My thesis will take the work of George Walton Williams a step further: if his 1976 edition of the English play was the first fully critical edition in original spelling, I will be providing a much-needed complete annotation of the play, a full study of the process of adaptation based on an intimate knowledge of the Spanish original, and a fully modernised text in line with the latest trends in editorial practice. I will be, therefore, giving a special attention to the performance aspects and dramaturgy of the piece: as part of the thesis, I led a research project in 2012, kindly funded by the Centre for Learning and Academic Development of the University of Birmingham, to workshop and perform the play using original staging practices, including the use of an all-male cast, original period music, full Renaissance costumes provided by the Royal Shakespeare Company, and a reproduction of a Jacobean frons scaenae in the Hall of the Shakespeare Institute. The project revealed many aspects of the play that I had not considered, and vastly enriched my knowledge of its structure and staging potential. It also revealed the wonderful theatrical possibilities of this vibrant and exhilarating comedy generated by the creative clash of two antagonistic cultures in a crucial period of their history.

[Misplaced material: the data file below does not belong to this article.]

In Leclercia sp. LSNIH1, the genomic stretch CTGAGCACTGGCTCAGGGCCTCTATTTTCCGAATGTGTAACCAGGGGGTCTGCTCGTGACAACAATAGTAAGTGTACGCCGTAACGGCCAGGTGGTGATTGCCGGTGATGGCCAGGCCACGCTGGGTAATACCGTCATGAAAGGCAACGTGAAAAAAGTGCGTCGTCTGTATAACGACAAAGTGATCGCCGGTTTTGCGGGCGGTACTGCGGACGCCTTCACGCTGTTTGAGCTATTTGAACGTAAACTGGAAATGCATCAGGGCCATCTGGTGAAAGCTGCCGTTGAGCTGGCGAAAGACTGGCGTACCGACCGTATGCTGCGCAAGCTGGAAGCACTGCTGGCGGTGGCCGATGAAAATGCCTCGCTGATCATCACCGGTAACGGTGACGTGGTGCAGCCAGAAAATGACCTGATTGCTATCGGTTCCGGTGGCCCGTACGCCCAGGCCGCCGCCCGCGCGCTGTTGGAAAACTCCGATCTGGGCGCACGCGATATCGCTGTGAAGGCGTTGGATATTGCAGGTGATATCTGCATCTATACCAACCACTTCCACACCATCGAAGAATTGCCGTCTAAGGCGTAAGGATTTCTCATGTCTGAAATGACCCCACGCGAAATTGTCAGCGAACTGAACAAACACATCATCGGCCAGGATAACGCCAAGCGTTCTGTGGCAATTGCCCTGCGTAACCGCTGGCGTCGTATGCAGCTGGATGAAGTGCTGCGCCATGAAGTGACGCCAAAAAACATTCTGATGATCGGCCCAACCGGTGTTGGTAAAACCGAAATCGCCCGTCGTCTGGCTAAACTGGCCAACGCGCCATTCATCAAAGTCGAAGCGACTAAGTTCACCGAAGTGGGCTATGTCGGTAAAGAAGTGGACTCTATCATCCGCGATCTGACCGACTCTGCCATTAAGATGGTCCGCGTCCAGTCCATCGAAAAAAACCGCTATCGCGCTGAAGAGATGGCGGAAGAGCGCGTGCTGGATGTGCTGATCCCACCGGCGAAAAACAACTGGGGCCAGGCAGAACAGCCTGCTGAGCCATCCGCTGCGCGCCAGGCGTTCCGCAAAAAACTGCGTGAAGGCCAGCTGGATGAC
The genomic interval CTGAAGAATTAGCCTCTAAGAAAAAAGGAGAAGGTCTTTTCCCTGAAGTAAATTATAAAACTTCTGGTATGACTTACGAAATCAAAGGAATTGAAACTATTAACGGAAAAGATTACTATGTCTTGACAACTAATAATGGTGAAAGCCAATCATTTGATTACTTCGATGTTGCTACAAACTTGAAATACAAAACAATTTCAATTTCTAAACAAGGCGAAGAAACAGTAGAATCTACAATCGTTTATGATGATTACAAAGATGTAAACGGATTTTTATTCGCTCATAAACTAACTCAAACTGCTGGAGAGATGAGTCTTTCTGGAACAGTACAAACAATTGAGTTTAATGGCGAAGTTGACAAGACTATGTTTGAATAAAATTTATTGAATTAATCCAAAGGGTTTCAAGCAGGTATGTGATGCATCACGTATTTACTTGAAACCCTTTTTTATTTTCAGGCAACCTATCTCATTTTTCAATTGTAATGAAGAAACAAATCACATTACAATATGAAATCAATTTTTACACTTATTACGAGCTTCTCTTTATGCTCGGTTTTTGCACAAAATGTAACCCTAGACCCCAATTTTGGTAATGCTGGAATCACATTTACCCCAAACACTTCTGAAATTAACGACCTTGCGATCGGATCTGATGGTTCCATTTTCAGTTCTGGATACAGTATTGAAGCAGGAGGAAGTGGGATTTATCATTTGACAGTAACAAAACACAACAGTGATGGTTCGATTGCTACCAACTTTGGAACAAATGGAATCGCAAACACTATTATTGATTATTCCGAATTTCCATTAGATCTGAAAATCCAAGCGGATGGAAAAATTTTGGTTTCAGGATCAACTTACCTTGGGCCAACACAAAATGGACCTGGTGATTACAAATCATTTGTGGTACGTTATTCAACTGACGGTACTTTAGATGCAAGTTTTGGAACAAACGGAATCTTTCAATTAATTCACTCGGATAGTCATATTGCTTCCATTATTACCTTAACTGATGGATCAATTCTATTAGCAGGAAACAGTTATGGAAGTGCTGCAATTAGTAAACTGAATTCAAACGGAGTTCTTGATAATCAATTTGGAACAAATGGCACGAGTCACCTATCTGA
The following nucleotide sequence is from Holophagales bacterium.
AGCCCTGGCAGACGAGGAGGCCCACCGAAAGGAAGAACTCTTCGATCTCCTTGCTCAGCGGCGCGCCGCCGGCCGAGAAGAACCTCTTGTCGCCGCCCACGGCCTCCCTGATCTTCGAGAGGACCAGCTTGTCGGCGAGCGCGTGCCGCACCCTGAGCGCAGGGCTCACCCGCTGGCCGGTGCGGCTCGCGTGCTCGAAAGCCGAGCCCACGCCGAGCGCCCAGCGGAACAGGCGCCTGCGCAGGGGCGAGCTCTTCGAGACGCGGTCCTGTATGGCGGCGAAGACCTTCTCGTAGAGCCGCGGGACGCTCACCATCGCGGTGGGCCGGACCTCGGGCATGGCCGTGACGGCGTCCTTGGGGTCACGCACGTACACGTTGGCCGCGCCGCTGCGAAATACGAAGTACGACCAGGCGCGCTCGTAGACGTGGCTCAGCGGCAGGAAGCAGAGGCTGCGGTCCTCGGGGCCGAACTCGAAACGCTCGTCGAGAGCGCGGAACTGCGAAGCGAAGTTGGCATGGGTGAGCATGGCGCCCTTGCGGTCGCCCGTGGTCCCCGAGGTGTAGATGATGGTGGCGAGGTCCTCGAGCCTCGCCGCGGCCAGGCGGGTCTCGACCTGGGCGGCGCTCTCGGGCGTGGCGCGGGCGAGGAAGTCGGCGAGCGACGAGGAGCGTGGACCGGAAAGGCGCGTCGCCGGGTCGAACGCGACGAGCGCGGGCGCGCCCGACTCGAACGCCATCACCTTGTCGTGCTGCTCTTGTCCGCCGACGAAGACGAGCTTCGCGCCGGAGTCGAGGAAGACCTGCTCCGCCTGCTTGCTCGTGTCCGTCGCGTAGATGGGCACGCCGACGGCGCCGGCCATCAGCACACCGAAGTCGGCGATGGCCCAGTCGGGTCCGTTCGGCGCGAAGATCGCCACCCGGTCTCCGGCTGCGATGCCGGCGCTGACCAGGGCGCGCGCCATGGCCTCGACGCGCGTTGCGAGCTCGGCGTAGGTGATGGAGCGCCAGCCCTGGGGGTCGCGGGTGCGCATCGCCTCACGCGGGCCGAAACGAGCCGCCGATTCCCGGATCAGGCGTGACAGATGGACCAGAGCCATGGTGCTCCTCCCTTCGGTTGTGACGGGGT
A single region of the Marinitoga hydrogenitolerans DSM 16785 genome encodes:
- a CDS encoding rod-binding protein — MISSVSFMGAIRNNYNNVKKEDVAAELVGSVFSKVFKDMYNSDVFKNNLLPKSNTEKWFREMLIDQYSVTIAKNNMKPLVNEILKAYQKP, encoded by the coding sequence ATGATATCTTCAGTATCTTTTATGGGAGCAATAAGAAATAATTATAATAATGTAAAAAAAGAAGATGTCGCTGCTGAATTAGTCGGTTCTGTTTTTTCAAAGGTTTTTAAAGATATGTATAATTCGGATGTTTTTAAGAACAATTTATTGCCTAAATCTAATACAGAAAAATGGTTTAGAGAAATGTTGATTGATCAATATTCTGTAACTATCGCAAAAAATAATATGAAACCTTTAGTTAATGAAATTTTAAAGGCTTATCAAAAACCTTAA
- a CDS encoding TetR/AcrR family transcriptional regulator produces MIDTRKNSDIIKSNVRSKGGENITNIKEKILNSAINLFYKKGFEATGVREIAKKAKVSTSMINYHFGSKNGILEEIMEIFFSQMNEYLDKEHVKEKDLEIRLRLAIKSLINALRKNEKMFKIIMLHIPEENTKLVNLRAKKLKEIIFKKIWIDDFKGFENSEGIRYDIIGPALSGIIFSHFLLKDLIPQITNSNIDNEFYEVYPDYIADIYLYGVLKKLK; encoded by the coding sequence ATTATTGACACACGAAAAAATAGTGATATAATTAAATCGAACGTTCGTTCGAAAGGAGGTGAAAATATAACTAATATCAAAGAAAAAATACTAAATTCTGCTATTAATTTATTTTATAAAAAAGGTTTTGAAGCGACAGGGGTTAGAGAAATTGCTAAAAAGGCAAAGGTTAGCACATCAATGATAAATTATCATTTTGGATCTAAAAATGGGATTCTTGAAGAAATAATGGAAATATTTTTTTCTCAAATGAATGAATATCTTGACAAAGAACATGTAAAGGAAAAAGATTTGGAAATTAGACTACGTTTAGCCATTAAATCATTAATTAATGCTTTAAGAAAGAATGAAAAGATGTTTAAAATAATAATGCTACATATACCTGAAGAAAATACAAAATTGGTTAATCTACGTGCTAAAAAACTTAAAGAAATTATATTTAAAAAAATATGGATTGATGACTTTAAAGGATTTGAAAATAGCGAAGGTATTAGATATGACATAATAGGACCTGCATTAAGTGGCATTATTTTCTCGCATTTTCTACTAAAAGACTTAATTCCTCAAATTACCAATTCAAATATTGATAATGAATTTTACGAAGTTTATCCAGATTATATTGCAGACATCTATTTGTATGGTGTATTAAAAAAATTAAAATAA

My thesis will take the work of George Walton Williams a step further: if his 1976 edition of the English play was the first fully critical edition in original spelling, I will be providing a much-needed complete annotation of the play, a full study of the process of adaptation based on an intimate knowledge of the Spanish original, and a fully modernised text in line with the latest trends in editorial practice. I will be, therefore, giving a special attention to the performance aspects and dramaturgy of the piece: as part of the thesis, I led a research project in 2012, kindly funded by the Centre for Learning and Academic Development of the University of Birmingham, to workshop and perform the play using original staging practices, including the use of an all-male cast, original period music, full Renaissance costumes provided by the Royal Shakespeare Company, and a reproduction of a Jacobean frons scaenae in the Hall of the Shakespeare Institute. The project revealed many aspects of the play that I had not considered, and vastly enriched my knowledge of its structure and staging potential. It also revealed the wonderful theatrical possibilities of this vibrant and exhilarating comedy generated by the creative clash of two antagonistic cultures in a crucial period of their history.

My PhD project merited the award of an Anglo-Spanish Society Bursary in 2011.

"I have benefited from the superbly informed set of peers that compose the student body, some of which will be dear friends for life, and from the daily contact with the members of the staff of the Shakespeare Institute, all scholars of worldwide reputation.  In addition, my experience here is continuously enhanced by the weekly activities of the play-reading group, whose value for scholarly and social purposes I cannot sufficiently praise, and also by my intense engagement with the Shakespeare Institute Players, our energetic dramatic society, of which I am proud to have been elected President for 2010/2011, 2011/12 and 2012/13."